Russian President Vladimir Putin discussed the implementation of a Russian-brokered agreement that stopped the war in the breakaway Nagorno-Karabakh region in separate phone calls with Azerbaijani President Ilham Aliyev and Armenian Prime Minister Nikol Pashinian, the Kremlin said on November 24.
The three also discussed humanitarian assistance for the people of Nagorno-Karabakh and economic issues as well as the unblocking of transport communications in the region, the Kremlin added in a statement.
High-level Russian government delegations, which included two Russian deputy prime ministers as well as Defense Minister Sergei Shoigu and Foreign Minister Sergei Lavrov, visited Yerevan and Baku at the weekend.
“They looked into Russian peacekeepers in the Nagorno-Karabakh region's activity and into further steps to provide humanitarian assistance to the population,” the statement said.
The three leaders also “touched upon issues of economic interaction and unblocking of transport links in the region,” according to the statement. No further details were provided.
Almost 2,000 Russian troops moved into areas in and around Nagorno-Karabakh earlier this month as part of the November 9 Moscow-brokered truce that ended six weeks of heavy fighting in the 30-year-old conflict that is thought to have killed thousands.
The truce commits the conflicting parties to reopening their borders for trade, but it sets no time frame for that.
Putin touted the Russian mediation efforts when he addressed the newly appointed ambassadors of more than a dozen foreign states in Moscow on November 24.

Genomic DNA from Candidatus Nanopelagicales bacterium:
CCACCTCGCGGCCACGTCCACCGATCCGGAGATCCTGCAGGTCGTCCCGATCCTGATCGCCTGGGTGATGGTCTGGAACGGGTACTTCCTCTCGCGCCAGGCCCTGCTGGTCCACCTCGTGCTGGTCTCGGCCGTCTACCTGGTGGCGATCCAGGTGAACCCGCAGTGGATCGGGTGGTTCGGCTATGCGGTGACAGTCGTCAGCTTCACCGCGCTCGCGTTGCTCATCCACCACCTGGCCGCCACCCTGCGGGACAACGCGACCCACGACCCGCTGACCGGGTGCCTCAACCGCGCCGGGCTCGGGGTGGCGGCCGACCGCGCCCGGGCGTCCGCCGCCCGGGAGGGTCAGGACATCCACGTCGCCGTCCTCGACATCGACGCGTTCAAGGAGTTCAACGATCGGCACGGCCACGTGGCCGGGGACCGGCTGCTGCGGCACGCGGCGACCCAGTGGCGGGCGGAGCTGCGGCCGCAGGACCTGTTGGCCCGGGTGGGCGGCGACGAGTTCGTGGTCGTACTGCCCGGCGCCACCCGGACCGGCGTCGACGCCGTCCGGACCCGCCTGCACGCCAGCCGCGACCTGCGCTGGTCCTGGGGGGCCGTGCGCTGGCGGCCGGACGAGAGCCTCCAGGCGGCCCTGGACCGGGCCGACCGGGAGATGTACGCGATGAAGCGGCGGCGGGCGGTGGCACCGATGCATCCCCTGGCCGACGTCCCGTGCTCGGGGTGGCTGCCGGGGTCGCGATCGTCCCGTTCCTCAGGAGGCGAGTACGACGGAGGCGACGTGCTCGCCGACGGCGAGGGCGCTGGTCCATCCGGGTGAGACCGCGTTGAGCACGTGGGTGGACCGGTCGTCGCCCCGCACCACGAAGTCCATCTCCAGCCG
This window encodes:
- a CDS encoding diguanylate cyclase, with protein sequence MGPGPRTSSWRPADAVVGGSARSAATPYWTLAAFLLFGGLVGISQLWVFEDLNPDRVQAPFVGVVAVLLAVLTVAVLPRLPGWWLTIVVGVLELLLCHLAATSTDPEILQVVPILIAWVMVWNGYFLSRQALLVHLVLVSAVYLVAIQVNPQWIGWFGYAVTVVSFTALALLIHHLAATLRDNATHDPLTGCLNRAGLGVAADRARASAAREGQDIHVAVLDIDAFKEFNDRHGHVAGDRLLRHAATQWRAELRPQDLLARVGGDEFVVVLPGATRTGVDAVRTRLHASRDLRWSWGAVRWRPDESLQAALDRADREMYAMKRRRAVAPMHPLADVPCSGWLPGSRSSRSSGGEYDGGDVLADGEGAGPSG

The Russian leader reiterated that those efforts are “creating prerequisites for a long-term and full-fledged resolution” of the Nagorno-Karabakh conflict.
Putin also discussed Nagorno-Karabakh with Turkish President Recep Tayyip Erdogan on the phone on November 24, the Kremlin said.
"Vladimir Putin informed the Turkish leader about the activities of Russian peacekeepers [in Nagorno-Karabakh] who ensure the cease-fire and the securing of the [civilian] population," it said in a statement.
"It was stressed that urgent humanitarian problems linked with the return of refugees, restoration of infrastructure, preservation of religious and cultural sites must be resolved without delay," it said, adding that the call was initiated by the Turkish side.
Two of the most influential regional powers in the Caucasus, Russia and Turkey are said to be disagreeing over the possible role of Turkish peacekeepers as part of the cease-fire.
Russia has extensive relations with both Armenia and Azerbaijan but provides security guarantees to the former, while Turkey is a staunch Azerbaijani ally with longtime animosities with Yerevan.
Meanwhile, the Russian news agency TASS reported that the last Armenian military units were leaving the Karvachar (which Azeris call Kalbacar) district, which is to be handed over to Azerbaijan on November 25 according to the truce agreement.
Karvachar, wedged between Nagorno-Karabakh and Armenia, is slated for handover to Azerbaijani forces at 0600 Yerevan time on November 25.
The district of Kashatagh (which Azeris call Lachin), west of Nagorno-Karabakh, is scheduled for handover by December 1.
The district of Agdam was handed over on November 20.